In Aviation sector, composite materials and its application to each component are one of the prime factors of consideration due to the high strength to weight ratio, design flexibility and non-corrosive so that the composite materials are widely used in the low weight constructions and also it can be treated as a suitable alternative to metals. The objective of this paper is to estimate and compare the suitability of a composite skin joint in an aircraft fuselage with different joints by simulating the displacement, normal stress, vonmises stress and shear stress with the help of numerical solution methods. The reference Z-stringer component of this paper is modeled by CATIA and numerical simulation is carried out by ANSYS has been used for splice joint presents in the aircraft fuselage with three combinations of joints such as riveted joint, bonded joint and hybrid joint. Nowadays the stringers are using to avoid buckling of fuselage skin, it has joined together by rivets and they are connected end to end by splice joint. Design and static analysis of three-dimensional models of joints such as bonded, riveted and hybrid are carried out and results are compared.

  7. Surprising diversity and distribution of spliced leader RNAs in flatworms.

    PubMed

    Davis, R E

    1997-07-01

    Trans-splicing generates the mature 5' ends of certain mRNAs through the addition of a small spliced leader (SL) exon to pre-mRNAs. To search for novel flatworm spliced leaders, degenerate oligonucleotides and 5' RACE [corrected was used to isolate and characterize the 5' terminal sequences of enolase mRNAs in diverse flatworms. Several new spliced leaders and their SL RNA genes were identified, characterized, and compared. All parasitic trematodes examined trans-splice enolase. A primitive polyclad turbellarian, Stylochus zebra, also contains a trans-spliced enolase mRNA. The S. zebra SL is the longest SL yet identified, 51 nucleotides. Comparison of flatworm SLs indicates that they vary significantly in sequence and length. This suggests that neither spliced leader exon sequence nor size is likely to be essential for trans-splicing in flatworms. Flatworm SL RNAs have unusual Sm binding sites with characteristics distinct from other known flatworm snRNA Sm binding sites. Predicted flatworm SL RNA secondary structures show variation exhibiting 2-4 stem loops. Although limited in sequence similarity, phylogenetically conserved regions within the diverse flatworm SL RNAs suggest that they are likely to be derived from a common ancestor and provide information on potentially important SL RNA elements. The identification of a SL in a primitive flatworm suggests that trans-splicing may have been an ancestral feature in the phylum. Representative species of other early and more recent clades within the phylum, however, do not trans-splice enolase, nor do they or representatives of several other flatworm groups, have an SL RNA with a phylogenetically conserved region identified in the current study.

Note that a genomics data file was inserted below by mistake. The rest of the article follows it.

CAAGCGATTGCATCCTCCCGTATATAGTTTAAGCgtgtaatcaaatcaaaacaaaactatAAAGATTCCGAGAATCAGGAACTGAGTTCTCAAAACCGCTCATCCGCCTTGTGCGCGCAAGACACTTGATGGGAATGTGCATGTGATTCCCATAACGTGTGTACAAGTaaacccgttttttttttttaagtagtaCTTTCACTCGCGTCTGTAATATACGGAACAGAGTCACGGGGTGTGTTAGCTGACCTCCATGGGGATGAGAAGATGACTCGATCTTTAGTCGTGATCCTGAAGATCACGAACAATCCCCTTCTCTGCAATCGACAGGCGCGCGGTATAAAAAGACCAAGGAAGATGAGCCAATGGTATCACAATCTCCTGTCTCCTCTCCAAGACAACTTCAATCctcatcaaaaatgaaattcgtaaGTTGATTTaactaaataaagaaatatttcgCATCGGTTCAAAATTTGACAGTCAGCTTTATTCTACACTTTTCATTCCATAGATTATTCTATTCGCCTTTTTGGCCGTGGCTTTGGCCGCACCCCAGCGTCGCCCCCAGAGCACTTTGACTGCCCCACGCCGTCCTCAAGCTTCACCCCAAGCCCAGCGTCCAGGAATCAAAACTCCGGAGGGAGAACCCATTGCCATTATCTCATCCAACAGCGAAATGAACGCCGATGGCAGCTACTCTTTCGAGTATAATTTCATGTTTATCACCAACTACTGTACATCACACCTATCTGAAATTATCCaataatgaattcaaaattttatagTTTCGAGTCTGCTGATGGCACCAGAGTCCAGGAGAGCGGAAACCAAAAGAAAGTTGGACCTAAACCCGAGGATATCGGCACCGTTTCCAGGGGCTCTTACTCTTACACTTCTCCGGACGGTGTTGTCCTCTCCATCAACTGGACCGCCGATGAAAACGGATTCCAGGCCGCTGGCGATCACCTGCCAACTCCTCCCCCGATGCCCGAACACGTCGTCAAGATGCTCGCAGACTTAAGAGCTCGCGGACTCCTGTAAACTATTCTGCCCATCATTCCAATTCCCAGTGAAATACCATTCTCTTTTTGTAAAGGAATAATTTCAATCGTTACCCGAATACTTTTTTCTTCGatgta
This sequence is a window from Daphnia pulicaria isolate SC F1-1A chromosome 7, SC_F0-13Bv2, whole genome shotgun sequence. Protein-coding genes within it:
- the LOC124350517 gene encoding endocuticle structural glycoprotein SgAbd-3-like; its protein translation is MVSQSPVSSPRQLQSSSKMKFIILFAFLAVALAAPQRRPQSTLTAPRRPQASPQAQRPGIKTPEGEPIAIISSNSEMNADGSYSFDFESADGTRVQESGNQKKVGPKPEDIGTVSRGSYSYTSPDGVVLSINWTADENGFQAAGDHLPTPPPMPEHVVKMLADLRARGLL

8. Mechanisms and Regulation of Alternative Pre-mRNA Splicing

    PubMed Central

    Lee, Yeon

    2015-01-01

    Precursor messenger RNA (pre-mRNA) splicing is a critical step in the posttranscriptional regulation of gene expression, providing significant expansion of the functional proteome of eukaryotic organisms with limited gene numbers. Split eukaryotic genes contain intervening sequences or introns disrupting protein-coding exons, and intron removal occurs by repeated assembly of a large and highly dynamic ribonucleoprotein complex termed the spliceosome, which is composed of five small nuclear ribonucleoprotein particles, U1, U2, U4/U6, and U5. Biochemical studies over the past 10 years have allowed the isolation as well as compositional, functional, and structural analysis of splicing complexes at distinct stages along the spliceosome cycle. The average human gene contains eight exons and seven introns, producing an average of three or more alternatively spliced mRNA isoforms. Recent high-throughput sequencing studies indicate that 100% of human genes produce at least two alternative mRNA isoforms. Mechanisms of alternative splicing include RNA–protein interactions of splicing factors with regulatory sites termed silencers or enhancers, RNA–RNA base-pairing interactions, or chromatin-based effects that can change or determine splicing patterns. Disease-causing mutations can often occur in splice sites near intron borders or in exonic or intronic RNA regulatory silencer or enhancer elements, as well as in genes that encode splicing factors. Together, these studies provide mechanistic insights into how spliceosome assembly, dynamics, and catalysis occur; how alternative splicing is regulated and evolves; and how splicing can be disrupted by cis- and trans-acting mutations leading to disease states. These findings make the spliceosome an attractive new target for small-molecule, antisense, and genome-editing therapeutic interventions. PMID:25784052

  9. Congenital contractural arachnodactyly due to a novel splice site mutation in the FBN2 gene

    PubMed Central

    Mehar, Virendra; Yadav, Dinesh; Kumar, Ravindra; Yadav, Summi; Singh, Kuldeep; Callewaert, Bert; Pathan, Shahnawaz; De Paepe, Anne; Coucke, Paul J.